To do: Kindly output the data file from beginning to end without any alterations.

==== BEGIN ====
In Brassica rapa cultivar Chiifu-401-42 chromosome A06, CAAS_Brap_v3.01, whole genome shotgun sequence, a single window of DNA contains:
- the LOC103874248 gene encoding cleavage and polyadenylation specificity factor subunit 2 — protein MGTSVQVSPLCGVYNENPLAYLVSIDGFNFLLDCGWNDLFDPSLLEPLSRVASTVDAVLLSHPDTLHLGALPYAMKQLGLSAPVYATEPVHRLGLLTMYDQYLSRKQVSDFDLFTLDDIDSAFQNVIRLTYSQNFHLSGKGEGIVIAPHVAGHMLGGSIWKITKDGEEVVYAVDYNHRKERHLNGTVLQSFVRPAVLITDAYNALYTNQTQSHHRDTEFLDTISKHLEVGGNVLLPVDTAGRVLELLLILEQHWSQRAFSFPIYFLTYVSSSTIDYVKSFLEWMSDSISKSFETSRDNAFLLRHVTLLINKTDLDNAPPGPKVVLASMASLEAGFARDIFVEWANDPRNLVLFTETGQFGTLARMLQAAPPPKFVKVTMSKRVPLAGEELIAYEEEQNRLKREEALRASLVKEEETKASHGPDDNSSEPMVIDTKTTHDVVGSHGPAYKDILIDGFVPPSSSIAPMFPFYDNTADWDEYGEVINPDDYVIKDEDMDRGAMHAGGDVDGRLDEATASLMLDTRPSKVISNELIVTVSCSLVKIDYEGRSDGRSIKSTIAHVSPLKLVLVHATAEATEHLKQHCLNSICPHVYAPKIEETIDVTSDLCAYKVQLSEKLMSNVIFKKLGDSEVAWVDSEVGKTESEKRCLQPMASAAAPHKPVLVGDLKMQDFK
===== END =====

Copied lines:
In Brassica rapa cultivar Chiifu-401-42 chromosome A06, CAAS_Brap_v3.01, whole genome shotgun sequence, a single window of DNA contains:
- the LOC103874248 gene encoding cleavage and polyadenylation specificity factor subunit 2 — protein MGTSVQVSPLCGVYNENPLAYLVSIDGFNFLLDCGWNDLFDPSLLEPLSRVASTVDAVLLSHPDTLHLGALPYAMKQLGLSAPVYATEPVHRLGLLTMYDQYLSRKQVSDFDLFTLDDIDSAFQNVIRLTYSQNFHLSGKGEGIVIAPHVAGHMLGGSIWKITKDGEEVVYAVDYNHRKERHLNGTVLQSFVRPAVLITDAYNALYTNQTQSHHRDTEFLDTISKHLEVGGNVLLPVDTAGRVLELLLILEQHWSQRAFSFPIYFLTYVSSSTIDYVKSFLEWMSDSISKSFETSRDNAFLLRHVTLLINKTDLDNAPPGPKVVLASMASLEAGFARDIFVEWANDPRNLVLFTETGQFGTLARMLQAAPPPKFVKVTMSKRVPLAGEELIAYEEEQNRLKREEALRASLVKEEETKASHGPDDNSSEPMVIDTKTTHDVVGSHGPAYKDILIDGFVPPSSSIAPMFPFYDNTADWDEYGEVINPDDYVIKDEDMDRGAMHAGGDVDGRLDEATASLMLDTRPSKVISNELIVTVSCSLVKIDYEGRSDGRSIKSTIAHVSPLKLVLVHATAEATEHLKQHCLNSICPHVYAPKIEETIDVTSDLCAYKVQLSEKLMSNVIFKKLGDSEVAWVDSEVGKTESEKRCLQPMASAAAPHKPVLVGDLKMQDFK